One of the most popular sleepers of last season, Buffalo Bills WR Gabriel Davis is anything but a sleeper heading into 2022, as dynasty fantasy football managers hope he can build off his end-of-season momentum. Is Davis primed for a breakout in 2022, and can he live up to expectations as he assumes a potentially more prominent role in the Bills’ offense?
Underdog Fantasy is the easiest way to play fantasy football. Click here to get up to $100 in bonus cash today when using promo code PFN.
Gabriel Davis’ dynasty profile for 2022
If you have been following PFN for some time, you likely would have heard me talk up Davis multiple times over the years. I was all-in on the second-year receiver heading into 2021. Davis was coming off a 35-reception, 599-yard, 7-TD, WR57 season as a rookie and appeared ready to take the next step. Interestingly, he finished with nearly identical numbers last season, yet we all felt they were disappointing.
Playing in all 16 games, Davis hauled in 35 receptions on 63 targets for 549 yards and 6 touchdowns to finish as the WR58. The addition of Emmanuel Sanders did take away some of the reps we hoped would go to Davis.
No matter how much the Bills pass (59%) or run 3+ WR sets (81%), the bulk of targets would always go to Stefon Diggs. Yet, something happened in the playoffs. Davis went absolutely ballistic. It’s why dynasty managers are so bullish on Davis for 2022.
Is Davis’ playoff performance a sign of things to come?
In the divisional matchup against the Chiefs, Davis scored 52.1 PPR points, just over 41% of his season total in a single game. He hauled in 8 of 10 targets for 201 yards with 4 touchdowns. It was one of the most absurd games you’ll ever see. However, this was not an outlier, but a continuation of a trend that started in the regular season.
Davis was Buffalo’s WR4 all season in terms of snaps. Diggs (1,066), Sanders (790), and Cole Beasley (738) all out-snapped Davis (664). From Weeks 1-13, Davis never played more than 52% of snaps. In Weeks 14-20 (six games), Davis averaged 84.1% of the snaps. What changed? The absence of Sanders in Weeks 15, 16, and 17 due to injury.
Over those final four regular-season contests, Davis had 16 receptions on 32 targets for 207 yards and 3 TDs. Even if you want to throw out the outlier game in the playoffs, from Week 14 through the Wild Card Round, Davis was on a pace for 61.2 receptions, 843.2 yards, and 13.6 touchdowns.
That’s 227.1 PPR points or just 0.2 points less than Amon-Ra St. Brown, who was WR21 on the season. Cut the TDs in half, and he is still a top-30 receiver. And remember, that is without the game against the Chiefs. Davis was the No. 2 receiver well before his blow-up game. All it did was place eyes on him and raise his value.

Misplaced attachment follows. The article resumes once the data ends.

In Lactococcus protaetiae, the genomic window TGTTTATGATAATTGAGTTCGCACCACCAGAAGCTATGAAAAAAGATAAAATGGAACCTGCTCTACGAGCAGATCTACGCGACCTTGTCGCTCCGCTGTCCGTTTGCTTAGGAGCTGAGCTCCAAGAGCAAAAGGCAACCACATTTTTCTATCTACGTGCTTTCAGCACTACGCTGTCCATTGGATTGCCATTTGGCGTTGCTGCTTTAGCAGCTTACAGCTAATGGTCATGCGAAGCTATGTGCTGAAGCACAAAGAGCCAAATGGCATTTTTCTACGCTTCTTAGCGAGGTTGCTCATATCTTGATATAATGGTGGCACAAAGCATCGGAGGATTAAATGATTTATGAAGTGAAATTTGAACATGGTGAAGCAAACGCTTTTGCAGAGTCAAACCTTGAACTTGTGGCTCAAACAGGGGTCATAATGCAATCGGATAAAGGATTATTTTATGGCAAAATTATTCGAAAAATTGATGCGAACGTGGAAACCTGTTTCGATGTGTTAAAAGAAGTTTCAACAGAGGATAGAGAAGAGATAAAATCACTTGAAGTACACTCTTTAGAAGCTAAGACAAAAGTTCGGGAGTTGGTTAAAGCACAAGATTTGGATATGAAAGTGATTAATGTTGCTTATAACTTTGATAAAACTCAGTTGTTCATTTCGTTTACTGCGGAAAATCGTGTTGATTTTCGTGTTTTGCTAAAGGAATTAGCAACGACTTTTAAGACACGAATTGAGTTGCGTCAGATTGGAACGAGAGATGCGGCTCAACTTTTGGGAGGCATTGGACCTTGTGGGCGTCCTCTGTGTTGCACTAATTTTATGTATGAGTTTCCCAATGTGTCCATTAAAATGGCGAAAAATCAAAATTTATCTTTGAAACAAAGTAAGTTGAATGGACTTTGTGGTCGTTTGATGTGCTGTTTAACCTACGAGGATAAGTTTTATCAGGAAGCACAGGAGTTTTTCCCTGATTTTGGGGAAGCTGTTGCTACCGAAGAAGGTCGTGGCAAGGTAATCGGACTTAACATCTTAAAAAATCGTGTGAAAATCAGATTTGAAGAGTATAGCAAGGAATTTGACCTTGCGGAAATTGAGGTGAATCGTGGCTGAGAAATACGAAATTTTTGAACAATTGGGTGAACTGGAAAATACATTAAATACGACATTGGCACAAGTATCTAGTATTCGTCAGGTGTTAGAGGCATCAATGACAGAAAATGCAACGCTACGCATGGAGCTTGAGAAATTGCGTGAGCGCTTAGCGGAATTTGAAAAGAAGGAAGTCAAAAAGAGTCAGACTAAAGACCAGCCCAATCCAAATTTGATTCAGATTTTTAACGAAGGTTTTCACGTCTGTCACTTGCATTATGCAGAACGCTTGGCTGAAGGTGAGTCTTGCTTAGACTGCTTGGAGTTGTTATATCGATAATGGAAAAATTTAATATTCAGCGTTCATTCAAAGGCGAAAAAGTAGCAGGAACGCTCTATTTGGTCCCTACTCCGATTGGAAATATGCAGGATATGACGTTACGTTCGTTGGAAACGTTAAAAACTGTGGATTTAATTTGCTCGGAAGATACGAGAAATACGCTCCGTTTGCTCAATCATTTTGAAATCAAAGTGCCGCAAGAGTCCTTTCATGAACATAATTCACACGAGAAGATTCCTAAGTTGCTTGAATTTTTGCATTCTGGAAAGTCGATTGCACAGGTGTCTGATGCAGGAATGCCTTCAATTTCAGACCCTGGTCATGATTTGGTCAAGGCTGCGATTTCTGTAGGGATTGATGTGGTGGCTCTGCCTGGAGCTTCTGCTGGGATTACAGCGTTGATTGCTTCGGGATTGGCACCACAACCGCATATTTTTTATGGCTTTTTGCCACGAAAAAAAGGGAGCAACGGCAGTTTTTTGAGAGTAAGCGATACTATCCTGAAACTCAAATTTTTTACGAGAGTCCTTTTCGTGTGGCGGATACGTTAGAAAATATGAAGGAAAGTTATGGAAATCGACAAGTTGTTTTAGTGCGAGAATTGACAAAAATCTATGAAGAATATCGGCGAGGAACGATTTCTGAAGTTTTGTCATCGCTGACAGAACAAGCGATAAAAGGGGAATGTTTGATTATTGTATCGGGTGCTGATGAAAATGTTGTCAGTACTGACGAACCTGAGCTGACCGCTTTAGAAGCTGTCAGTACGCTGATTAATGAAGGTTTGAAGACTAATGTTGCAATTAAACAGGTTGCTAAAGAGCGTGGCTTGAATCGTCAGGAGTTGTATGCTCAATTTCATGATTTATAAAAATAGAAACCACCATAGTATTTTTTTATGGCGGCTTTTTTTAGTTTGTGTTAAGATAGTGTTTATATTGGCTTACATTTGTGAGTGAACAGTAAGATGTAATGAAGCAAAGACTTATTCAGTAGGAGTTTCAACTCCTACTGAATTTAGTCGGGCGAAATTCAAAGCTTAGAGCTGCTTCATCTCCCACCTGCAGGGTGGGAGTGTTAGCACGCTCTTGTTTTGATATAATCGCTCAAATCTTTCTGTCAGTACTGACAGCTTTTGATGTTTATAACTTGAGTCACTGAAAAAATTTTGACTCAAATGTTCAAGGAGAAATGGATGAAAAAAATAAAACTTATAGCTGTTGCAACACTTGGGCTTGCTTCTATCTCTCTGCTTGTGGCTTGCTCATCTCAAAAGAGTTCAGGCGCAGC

The Bills’ receiving room will look different in 2022
Why is this important? Sanders is 34 and slated to hit free agency, and the Bills have allowed Beasley to seek a trade. Davis was and will remain the WR2 of the team for the 2022 season, assuming they don’t add a big name in the draft.
If you wish to strike while the iron is hot and flip Davis for a haul, go for it. But I am not one of those people who will recommend trading away every player who does something good. That’s how you stay a middle-of-the-pack team and always say, “next year will be the year for me.”
I see the merit in trading Davis if you are risk-averse. But in my eyes, I see a receiver who is poised for a third-year breakout, has top-24 upside, and is attached to the No. 1 dynasty QB for at least two more seasons.
Fantasy projection for Davis
I love Davis as a dynasty asset and have since he came out of the Bounce House. I’m actually surprised I don’t have one of his jerseys. I’m going to pause here and take care of that. Be back in a bit. Okay, one expensive trip to Pristine Auction, and I am back. Also, no, that wasn’t a joke. It just happened (jersey No. 37 in total over the last year).
For starters, I do not see Sanders coming back to Buffalo. While he is a great veteran presence and still a valuable receiver, I see him getting a contract elsewhere. Also, odds seem to be favoring Beasley leaving the Bills. While Beasley is a target machine, he lacks any significant upside, so this isn’t a substantial deal.
I project the Bills to bring back Isaiah McKenzie this offseason to fill the slot role. He is one of the more underrated complementary receivers in the NFL and just needs opportunities to show it.
With Diggs slated to see somewhere in the ballpark of 27-29% of the WR targets as he has since joining the Bills (27% team target share), Davis projects favorably into the No. 2 role and should see roughly 18-21% of the team targets or 27-30% of the receiving volume. Remember, Josh Allen threw the ball a staggering 646 times last season, so even at 18%, that’s 116 targets.
Throw in some back-of-the-napkin math, add in Davis’ average depth of target, catch percentage, and utilization in the offense, and it’s not far off to get a projection around 110+ targets with 65 receptions, 975 yards, and 6 touchdowns. That’s 198.5 PPR points as a mid-WR3, which I feel is fair and allows room for growth and upside. Who knows — maybe that jersey might go up in value after all. We’ll consider it an investment opportunity.